Ponies. They’re cute, full of personality, and sometimes ornery as all get out. But no riding school or stable is complete without them. That’s why Bear Creek Stables has ponies…lots of ponies.
Many children learn to ride on the back of a little pony. Think Thelwell ponies… Their legs aren’t long enough to reach even halfway down the side of the pony. The helmet seems huge on their little head.
I’d see them at horse shows trotting and cantering around the ring on their trusty steeds. They’d even brave a course of eight fences. Just as often, I’d see them angrily yelling at their ponies or crying into their manes. Ponies are great comfort animals.
Never Had a Pony of My Own
I never had a pony of my own. I wanted one, but by the time I got my mother to agree to get me a horse, I was too tall for a pony.
However, I can remember being 11 or 12 years old and schooling ponies for my riding instructor, Dick Widger, at Spring Brook Stables in Chester, NY. At that age, my heels almost dragged along the dirt in the indoor arena as I whipped that “tiny horse” into shape after it misbehaved with a younger and less experienced rider.
As an adult riding at View Hello Farm in Elburn, IL, I would never leave the stable without a visit to Darlene Line’s lesson pony. Like most ponys, he had a big bushy mane and forelock and was very round. I gave my kids lessons on that pony. I recall my daughter’s frustration when he would take her wherever he wanted to go…not where she wanted to go.
Like I said… Ponies. They’re cute, full of personality, and sometimes ornery as all get out.
The Bear Creek Stables Ponies
Bear Creek Stables has ponies, too. Lots of them! In fact, it even has a pony co-op!
The first pony I met at Bear Creek Stables—the one I see most often and stop to pet and offer an apple or carrot on most of my visits—is named Chewbacca, or Chewie.
Chewie is a six-year-old “mini” or miniature horse. You might be wondering what that means or if a mini horse is any different from a pony.
Ponies' size and stature are different than those of a horse. Ponies are, obviously smaller (under 14.2 hands) and usually stockier than horses and feature thicker coats, manes, and tails. They also are proportioned differently than a full-sized horse. They tend to have shorter legs, wider barrels, and a thicker neck.
On the other hand, miniature horses resemble a full-sized horse on a much, much smaller scale. According to the American Miniature Horse Association, (AMHA), they must be between 34 and 38 inches up to the last hairs at the base of the mane at their withers. (They are not measured in hands.) The current miniature horse is bred to be more refined than the pony, with a long, flexible neck, straight legs, and a short back.
Chewie loves all the kids who come to Bear Creek Stables, and many of the little girls spend much of their time with him. They even hitch him up to a little cart and drive him around the stable area. Like quite a few of the horses and ponies at Bear Creek Stables, Chewie is a rescue. He came from a farm in Kentucky but was found abandoned.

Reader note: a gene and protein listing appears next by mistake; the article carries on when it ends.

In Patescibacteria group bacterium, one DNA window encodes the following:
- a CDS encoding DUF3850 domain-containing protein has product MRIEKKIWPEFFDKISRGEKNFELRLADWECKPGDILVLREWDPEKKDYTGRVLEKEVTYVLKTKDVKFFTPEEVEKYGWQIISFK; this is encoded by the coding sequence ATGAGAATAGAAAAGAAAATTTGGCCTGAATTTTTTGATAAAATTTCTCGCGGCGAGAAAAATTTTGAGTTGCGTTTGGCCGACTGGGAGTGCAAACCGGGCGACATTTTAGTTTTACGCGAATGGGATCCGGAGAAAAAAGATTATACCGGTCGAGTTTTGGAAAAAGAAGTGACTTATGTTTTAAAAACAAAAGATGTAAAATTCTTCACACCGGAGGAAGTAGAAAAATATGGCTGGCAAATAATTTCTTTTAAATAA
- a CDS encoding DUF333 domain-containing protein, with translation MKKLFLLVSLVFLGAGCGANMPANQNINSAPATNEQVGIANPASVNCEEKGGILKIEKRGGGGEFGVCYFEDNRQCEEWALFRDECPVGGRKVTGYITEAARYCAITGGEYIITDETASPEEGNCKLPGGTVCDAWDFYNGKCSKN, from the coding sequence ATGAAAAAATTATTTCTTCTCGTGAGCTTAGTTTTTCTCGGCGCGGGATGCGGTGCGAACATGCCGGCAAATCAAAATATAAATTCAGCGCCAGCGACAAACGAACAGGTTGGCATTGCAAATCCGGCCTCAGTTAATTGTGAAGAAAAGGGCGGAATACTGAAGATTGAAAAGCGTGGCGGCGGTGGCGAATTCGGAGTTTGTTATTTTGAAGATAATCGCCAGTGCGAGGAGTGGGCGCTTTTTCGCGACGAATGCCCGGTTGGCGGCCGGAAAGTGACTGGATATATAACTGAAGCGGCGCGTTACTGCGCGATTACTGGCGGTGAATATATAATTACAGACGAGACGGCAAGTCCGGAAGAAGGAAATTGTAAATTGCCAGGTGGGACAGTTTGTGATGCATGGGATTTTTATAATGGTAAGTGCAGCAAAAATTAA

Additionally, Ladybug and Charly, two other minis who make Bear Creek Stables their home, were rescued.
A Pony Co-Op
I don’t think I’ve ever been somewhere with a pony co-op, but Bear Creek Stables has one—and I think this is a fantastic idea. After all, how many little girls and boys want a pony of their own, but their parents can’t afford the cost of the pony and the monthly upkeep—not to mention lessons? This is the solution!
Charlie and Sugar are the co-op ponies. Seven families share the ponies, and each one has a day per week to ride or do whatever they want with a pony. The cost of this? Just $95 per month. That’s affordable for most families and allows seven children to realize their dream of “owning” a pony.
The Resident Unicorn
Now Sugar is an exceptional pony… She occasionally transforms into a unicorn and travels to visit children on their birthdays. She is the center of attention at unicorn parties around the Bay Area.
I saw Sugar arrive back home after making some little girl’s day. She was so lovely…her long, white mane and tail glimmering in the sun with hints of pink, green, blue, and yellow. She no longer had her unicorn horn, but she was magical!
If you want to help your child make a fantasy a reality, give her (or him) a unicorn party.
And, if your kids want to see or ride ponies, Bear Creek Stables is the place to visit. Contact Pam Ashford to set it up.
About the Author
Nina Amir is known as the Inspiration to Creation Coach. As one of 700 elite Certified High-Performance Coaches working around the world—the only one working specifically with writers, dancers, and equestrians, she helps her clients Achieve More Inspired Results. She also works with creators of all sorts to help them get from the light-bulb moment to the realization of their dreams without letting anything get in the way of that goal.
Additionally, Nina is an Author Coach who supports writers on the journey to successful authorship.
Nina has been riding since she was seven years old. She used to compete in the areas of equitation (Medal/Maclay) and hunters in the NY/CT/NJ area and briefly worked as an instructor and trainer in CA. However, she has schooled/trained horses in most places she has lived.
For more information, visit www.ninaamir.com.